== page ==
Venturing into the dark world of cave photography

When Melissa Horn’s husband took her caving on their second date, it was the first time she ever entered the dark, damp underground world of caves.

“I was absolutely terrified, I felt claustrophobic,” she said. “But I couldn’t help but be interested by it.”

These days, it’s a different story – Horn is trying to find and explore caves as much as possible.

Horn, who lives in Lock Haven, enjoys not only visiting caves, but also sharing their unique beauty with others through her photography.

For the past five years, Horn has been taking photos of cave interiors while exploring caves with her husband. The two have traveled to Texas, New Mexico and Canada, among other locations, as part of their exploration.

Horn said that she always has enjoyed the outdoors. “I would find solace in being outside and being immersed in nature,” she said.

She used to photograph other subjects along the way, preferring to shoot photos of insects.

Now, however, she is “completely obsessed with caves.”

A self-taught photographer, Horn started playing with her camera’s settings to take photos in the cave’s dim light.

She has found, however, that she prefers the images created when using a tripod and a long shutter speed to capture the cave’s features, although she occasionally uses flashes to highlight sections of the cave or freeze motion.

Horn shoots mostly macro photos – images that focus on the small details of the caves, such as crystal formations or drops of water – but she is trying to practice photographing large-scale rooms in caves as well.

She also recently has been delving into a more specialized form of cave photography, called impact photography, which seeks to show the effect that humans have on caves.

“There is no such thing as zero-impact caving. Even just breathing inside of a cave is doing minute amounts of damage,” she explained.

Horn’s impact photos, which show things like individual human hairs stuck in rocks, are visual statements about how cavers need to be respectful and aware while exploring caves to minimize damage.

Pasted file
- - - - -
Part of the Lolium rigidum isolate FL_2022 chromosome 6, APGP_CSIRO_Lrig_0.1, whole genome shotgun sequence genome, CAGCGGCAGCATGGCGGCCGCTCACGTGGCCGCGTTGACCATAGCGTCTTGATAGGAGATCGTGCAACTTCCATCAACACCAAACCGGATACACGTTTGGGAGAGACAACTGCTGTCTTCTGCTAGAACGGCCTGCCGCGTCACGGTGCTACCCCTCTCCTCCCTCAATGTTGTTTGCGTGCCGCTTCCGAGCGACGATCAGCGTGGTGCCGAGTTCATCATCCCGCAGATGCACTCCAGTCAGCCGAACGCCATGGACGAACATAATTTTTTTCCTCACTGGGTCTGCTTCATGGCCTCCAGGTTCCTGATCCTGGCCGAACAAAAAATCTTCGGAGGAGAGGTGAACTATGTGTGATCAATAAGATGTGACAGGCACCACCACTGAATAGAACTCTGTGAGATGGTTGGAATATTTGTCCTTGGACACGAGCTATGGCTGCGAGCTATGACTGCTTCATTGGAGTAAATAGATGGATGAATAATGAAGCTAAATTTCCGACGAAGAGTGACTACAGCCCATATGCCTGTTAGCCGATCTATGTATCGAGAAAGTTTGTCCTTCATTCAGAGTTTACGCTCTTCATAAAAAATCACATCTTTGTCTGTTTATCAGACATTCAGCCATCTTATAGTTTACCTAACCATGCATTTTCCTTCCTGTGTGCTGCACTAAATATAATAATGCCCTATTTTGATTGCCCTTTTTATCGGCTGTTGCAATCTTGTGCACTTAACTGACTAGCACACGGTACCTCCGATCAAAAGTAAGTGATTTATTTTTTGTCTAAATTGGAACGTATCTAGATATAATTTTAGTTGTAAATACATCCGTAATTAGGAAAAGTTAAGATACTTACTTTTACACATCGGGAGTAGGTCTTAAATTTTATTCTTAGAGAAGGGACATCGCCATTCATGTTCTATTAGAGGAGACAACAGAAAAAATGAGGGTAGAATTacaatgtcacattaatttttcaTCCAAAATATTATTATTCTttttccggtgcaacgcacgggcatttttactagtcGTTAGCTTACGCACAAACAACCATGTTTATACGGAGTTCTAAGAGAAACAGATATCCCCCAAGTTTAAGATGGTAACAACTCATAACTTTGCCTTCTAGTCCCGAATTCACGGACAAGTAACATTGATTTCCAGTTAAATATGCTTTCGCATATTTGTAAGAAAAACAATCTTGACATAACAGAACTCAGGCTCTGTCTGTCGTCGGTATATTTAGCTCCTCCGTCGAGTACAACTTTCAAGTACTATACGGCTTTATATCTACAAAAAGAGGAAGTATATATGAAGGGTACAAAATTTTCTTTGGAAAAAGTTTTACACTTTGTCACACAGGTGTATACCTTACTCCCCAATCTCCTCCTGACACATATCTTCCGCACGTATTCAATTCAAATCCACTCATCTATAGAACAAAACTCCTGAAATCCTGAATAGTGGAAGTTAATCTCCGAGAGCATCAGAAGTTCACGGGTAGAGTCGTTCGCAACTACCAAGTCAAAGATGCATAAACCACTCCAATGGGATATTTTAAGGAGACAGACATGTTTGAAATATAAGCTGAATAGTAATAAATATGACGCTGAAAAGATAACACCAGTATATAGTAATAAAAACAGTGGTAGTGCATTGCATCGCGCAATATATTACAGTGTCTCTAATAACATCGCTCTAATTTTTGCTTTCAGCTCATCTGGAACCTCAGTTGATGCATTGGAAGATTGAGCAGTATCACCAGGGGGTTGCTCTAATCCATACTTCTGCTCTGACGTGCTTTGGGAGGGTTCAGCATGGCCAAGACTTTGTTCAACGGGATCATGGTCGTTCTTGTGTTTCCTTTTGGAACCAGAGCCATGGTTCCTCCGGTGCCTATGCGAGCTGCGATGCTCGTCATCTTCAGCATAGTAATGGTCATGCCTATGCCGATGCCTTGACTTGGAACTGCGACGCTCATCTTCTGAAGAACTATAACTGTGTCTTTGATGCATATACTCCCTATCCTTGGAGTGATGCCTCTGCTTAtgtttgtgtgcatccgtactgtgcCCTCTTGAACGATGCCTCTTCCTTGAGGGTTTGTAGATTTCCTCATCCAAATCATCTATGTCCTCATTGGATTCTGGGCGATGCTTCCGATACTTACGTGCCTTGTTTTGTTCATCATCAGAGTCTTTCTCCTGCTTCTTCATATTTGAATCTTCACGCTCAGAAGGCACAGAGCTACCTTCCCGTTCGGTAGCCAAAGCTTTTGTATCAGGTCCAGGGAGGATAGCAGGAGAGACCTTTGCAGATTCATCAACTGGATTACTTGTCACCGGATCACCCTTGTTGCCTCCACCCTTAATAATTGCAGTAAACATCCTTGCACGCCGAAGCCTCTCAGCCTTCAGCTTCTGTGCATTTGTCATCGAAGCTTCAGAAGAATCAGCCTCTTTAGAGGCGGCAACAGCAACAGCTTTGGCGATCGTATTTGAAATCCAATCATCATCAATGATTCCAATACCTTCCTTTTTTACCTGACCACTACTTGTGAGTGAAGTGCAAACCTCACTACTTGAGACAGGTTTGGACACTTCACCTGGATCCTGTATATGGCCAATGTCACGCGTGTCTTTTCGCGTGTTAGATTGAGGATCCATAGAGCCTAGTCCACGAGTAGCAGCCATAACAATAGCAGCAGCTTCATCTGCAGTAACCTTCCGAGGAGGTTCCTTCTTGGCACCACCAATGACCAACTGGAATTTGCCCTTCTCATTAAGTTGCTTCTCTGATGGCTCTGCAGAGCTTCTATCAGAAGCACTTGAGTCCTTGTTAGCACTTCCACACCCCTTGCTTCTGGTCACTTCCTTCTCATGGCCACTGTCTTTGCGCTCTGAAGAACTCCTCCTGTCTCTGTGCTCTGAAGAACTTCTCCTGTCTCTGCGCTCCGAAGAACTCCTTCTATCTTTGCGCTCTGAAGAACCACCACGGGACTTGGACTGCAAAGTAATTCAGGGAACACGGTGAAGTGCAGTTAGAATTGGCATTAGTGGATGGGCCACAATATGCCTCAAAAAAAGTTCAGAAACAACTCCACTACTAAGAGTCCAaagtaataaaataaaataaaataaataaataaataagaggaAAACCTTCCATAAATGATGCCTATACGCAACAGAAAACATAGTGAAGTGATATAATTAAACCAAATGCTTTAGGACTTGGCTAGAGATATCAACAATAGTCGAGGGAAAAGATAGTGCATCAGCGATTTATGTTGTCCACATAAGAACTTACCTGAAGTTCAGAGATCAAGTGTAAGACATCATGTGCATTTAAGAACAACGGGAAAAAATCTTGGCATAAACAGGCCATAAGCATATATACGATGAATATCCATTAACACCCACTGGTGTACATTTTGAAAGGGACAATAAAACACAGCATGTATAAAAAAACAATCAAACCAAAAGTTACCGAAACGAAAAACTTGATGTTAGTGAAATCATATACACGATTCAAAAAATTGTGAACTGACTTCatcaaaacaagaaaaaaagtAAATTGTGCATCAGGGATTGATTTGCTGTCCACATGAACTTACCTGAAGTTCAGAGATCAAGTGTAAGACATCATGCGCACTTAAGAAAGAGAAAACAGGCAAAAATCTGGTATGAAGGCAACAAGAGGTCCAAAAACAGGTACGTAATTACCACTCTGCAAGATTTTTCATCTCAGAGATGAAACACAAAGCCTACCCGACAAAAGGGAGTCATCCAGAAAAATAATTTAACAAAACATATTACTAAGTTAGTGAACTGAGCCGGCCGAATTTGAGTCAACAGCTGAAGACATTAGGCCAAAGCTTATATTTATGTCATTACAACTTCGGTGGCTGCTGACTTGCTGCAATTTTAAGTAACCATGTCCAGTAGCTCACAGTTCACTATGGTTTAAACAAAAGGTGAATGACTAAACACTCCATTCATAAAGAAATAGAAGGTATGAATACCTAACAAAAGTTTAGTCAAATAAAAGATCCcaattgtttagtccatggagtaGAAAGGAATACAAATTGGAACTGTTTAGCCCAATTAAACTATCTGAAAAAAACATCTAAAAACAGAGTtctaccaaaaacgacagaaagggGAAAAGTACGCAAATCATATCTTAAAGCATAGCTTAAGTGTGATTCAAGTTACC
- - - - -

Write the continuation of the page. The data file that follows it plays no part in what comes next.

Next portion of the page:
No longer afraid or claustrophobic while in caves, Horn finds the most difficult part of cave photography to be finding creative ways to maneuver her equipment with her through narrower passages in the caves.

“It’s really just taking very expensive, delicate gear underground, and trying to keep it dry, and trying to keep it from getting scratched or banged up,” she said.

She draws a lot of inspiration from more renowned cave photographers like David Bunnell and Peter Jones, both of whom she learned about through her membership in the National Speleological Society, a small but dedicated community of others who enjoy caving.

Currently, Horn is studying geology at Lock Haven University. She hopes that through her future work as a geologist, she will be able to enter more caves to research them.

She would especially love to visit Lechugilla Cave in New Mexico, she said, which is considered to be one of the most beautiful caves in the world. The cave is not open for recreational caving, and is typically only accessible to researchers or large media operations like National Geographic.

Whether or not Horn gains access to her dream cave, she still plans to photograph caves along with her scientific studies. “I’m hoping to always be able to incorporate photography into my research,” she said.

For now, Horn’s cave photography is a hobby that she gets to practice occasionally between studying.

She enjoys exploring in Centre County, and says that there are a lot of farmers who have caves on their property that will gladly let her and her husband enter. The pair try to continue caving as often as possible.

“Once you get bitten by the cave bug, you can’t get enough,” she said.

To see more of Horn’s photos and learn about her Kickstarter campaign to raise money for new equipment, visit her website at